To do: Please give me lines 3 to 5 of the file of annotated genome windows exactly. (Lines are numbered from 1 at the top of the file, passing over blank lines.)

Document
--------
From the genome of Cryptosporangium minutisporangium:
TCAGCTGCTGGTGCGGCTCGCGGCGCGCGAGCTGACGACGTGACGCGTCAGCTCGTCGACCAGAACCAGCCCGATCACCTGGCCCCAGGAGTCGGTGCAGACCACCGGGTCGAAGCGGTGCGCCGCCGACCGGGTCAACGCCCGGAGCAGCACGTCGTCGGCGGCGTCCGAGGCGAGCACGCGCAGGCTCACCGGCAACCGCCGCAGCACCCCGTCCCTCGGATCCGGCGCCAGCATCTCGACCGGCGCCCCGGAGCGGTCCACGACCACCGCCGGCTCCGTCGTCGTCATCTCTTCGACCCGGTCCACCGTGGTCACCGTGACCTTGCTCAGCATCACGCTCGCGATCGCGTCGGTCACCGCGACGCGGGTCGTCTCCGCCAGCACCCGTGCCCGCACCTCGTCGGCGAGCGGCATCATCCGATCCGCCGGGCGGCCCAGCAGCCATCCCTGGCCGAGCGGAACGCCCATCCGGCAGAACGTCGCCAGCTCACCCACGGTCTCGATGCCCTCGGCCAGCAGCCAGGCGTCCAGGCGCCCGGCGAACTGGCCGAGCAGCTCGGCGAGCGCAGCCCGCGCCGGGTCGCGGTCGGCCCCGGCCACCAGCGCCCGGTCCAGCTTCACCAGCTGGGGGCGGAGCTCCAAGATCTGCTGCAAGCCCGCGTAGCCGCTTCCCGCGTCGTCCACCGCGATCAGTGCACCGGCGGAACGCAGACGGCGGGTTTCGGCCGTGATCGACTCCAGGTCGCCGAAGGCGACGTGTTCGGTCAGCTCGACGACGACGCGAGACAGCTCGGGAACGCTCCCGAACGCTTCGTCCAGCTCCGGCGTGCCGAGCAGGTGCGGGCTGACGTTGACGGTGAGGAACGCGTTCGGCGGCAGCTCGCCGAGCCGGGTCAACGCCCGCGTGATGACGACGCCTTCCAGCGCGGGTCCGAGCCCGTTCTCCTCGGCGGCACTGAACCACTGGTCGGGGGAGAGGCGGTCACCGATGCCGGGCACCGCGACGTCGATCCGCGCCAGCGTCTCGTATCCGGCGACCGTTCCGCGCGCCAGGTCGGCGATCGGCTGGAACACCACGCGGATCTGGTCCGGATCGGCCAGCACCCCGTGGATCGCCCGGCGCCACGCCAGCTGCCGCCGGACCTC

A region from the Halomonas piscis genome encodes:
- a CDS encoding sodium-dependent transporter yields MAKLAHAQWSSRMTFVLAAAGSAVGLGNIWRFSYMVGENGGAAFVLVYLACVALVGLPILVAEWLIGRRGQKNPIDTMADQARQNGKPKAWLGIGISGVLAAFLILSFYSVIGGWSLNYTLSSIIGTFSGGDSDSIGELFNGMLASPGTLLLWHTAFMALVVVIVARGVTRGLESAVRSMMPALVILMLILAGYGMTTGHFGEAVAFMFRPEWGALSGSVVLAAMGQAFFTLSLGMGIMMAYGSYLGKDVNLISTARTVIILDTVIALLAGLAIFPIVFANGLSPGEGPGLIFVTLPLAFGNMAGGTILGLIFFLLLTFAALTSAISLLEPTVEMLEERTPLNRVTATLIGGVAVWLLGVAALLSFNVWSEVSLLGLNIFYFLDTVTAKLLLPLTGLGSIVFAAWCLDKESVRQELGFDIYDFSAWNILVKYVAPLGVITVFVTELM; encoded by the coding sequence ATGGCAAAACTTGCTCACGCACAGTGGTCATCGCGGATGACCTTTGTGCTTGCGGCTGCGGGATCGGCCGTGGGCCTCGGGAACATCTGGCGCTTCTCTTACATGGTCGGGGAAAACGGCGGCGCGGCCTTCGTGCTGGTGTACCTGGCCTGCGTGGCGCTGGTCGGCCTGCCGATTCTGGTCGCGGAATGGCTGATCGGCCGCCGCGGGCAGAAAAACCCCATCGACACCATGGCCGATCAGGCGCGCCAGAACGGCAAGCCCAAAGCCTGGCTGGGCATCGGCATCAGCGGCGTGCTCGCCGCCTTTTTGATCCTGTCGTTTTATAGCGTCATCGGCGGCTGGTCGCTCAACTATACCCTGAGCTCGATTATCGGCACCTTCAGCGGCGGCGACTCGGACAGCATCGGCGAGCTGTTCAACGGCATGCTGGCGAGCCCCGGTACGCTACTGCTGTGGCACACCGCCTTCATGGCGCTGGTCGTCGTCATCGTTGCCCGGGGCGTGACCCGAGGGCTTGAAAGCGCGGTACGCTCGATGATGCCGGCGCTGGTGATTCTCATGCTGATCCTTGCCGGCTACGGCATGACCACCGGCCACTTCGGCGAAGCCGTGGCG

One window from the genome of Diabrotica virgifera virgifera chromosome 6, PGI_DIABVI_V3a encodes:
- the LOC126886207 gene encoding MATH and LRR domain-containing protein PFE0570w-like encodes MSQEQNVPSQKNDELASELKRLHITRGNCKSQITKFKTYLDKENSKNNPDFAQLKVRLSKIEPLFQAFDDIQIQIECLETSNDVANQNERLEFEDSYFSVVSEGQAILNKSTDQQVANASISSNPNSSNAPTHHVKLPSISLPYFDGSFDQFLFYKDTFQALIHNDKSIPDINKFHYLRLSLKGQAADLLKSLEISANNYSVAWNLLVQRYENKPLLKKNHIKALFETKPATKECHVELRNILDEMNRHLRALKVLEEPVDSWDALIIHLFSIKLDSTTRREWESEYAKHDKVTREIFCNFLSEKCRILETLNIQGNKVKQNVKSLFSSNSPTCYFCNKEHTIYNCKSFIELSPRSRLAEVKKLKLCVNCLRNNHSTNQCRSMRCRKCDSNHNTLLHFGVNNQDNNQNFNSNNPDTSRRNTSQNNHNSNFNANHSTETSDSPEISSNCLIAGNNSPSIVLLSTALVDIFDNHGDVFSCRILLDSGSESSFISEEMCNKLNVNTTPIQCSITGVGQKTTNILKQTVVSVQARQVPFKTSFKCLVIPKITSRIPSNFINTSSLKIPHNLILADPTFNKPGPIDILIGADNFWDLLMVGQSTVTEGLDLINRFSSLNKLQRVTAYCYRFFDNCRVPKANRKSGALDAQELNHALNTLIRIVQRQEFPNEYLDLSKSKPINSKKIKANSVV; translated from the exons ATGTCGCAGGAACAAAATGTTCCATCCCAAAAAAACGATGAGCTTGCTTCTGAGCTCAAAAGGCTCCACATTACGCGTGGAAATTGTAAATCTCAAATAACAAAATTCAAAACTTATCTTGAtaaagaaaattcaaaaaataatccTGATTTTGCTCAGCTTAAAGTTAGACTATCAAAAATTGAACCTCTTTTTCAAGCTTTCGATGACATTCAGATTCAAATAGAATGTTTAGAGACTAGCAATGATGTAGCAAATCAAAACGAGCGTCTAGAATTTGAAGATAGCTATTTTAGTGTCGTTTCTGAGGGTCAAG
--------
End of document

A region from the Halomonas piscis genome encodes:
- a CDS encoding sodium-dependent transporter yields MAKLAHAQWSSRMTFVLAAAGSAVGLGNIWRFSYMVGENGGAAFVLVYLACVALVGLPILVAEWLIGRRGQKNPIDTMADQARQNGKPKAWLGIGISGVLAAFLILSFYSVIGGWSLNYTLSSIIGTFSGGDSDSIGELFNGMLASPGTLLLWHTAFMALVVVIVARGVTRGLESAVRSMMPALVILMLILAGYGMTTGHFGEAVAFMFRPEWGALSGSVVLAAMGQAFFTLSLGMGIMMAYGSYLGKDVNLISTARTVIILDTVIALLAGLAIFPIVFANGLSPGEGPGLIFVTLPLAFGNMAGGTILGLIFFLLLTFAALTSAISLLEPTVEMLEERTPLNRVTATLIGGVAVWLLGVAALLSFNVWSEVSLLGLNIFYFLDTVTAKLLLPLTGLGSIVFAAWCLDKESVRQELGFDIYDFSAWNILVKYVAPLGVITVFVTELM; encoded by the coding sequence ATGGCAAAACTTGCTCACGCACAGTGGTCATCGCGGATGACCTTTGTGCTTGCGGCTGCGGGATCGGCCGTGGGCCTCGGGAACATCTGGCGCTTCTCTTACATGGTCGGGGAAAACGGCGGCGCGGCCTTCGTGCTGGTGTACCTGGCCTGCGTGGCGCTGGTCGGCCTGCCGATTCTGGTCGCGGAATGGCTGATCGGCCGCCGCGGGCAGAAAAACCCCATCGACACCATGGCCGATCAGGCGCGCCAGAACGGCAAGCCCAAAGCCTGGCTGGGCATCGGCATCAGCGGCGTGCTCGCCGCCTTTTTGATCCTGTCGTTTTATAGCGTCATCGGCGGCTGGTCGCTCAACTATACCCTGAGCTCGATTATCGGCACCTTCAGCGGCGGCGACTCGGACAGCATCGGCGAGCTGTTCAACGGCATGCTGGCGAGCCCCGGTACGCTACTGCTGTGGCACACCGCCTTCATGGCGCTGGTCGTCGTCATCGTTGCCCGGGGCGTGACCCGAGGGCTTGAAAGCGCGGTACGCTCGATGATGCCGGCGCTGGTGATTCTCATGCTGATCCTTGCCGGCTACGGCATGACCACCGGCCACTTCGGCGAAGCCGTGGCG

One window from the genome of Diabrotica virgifera virgifera chromosome 6, PGI_DIABVI_V3a encodes: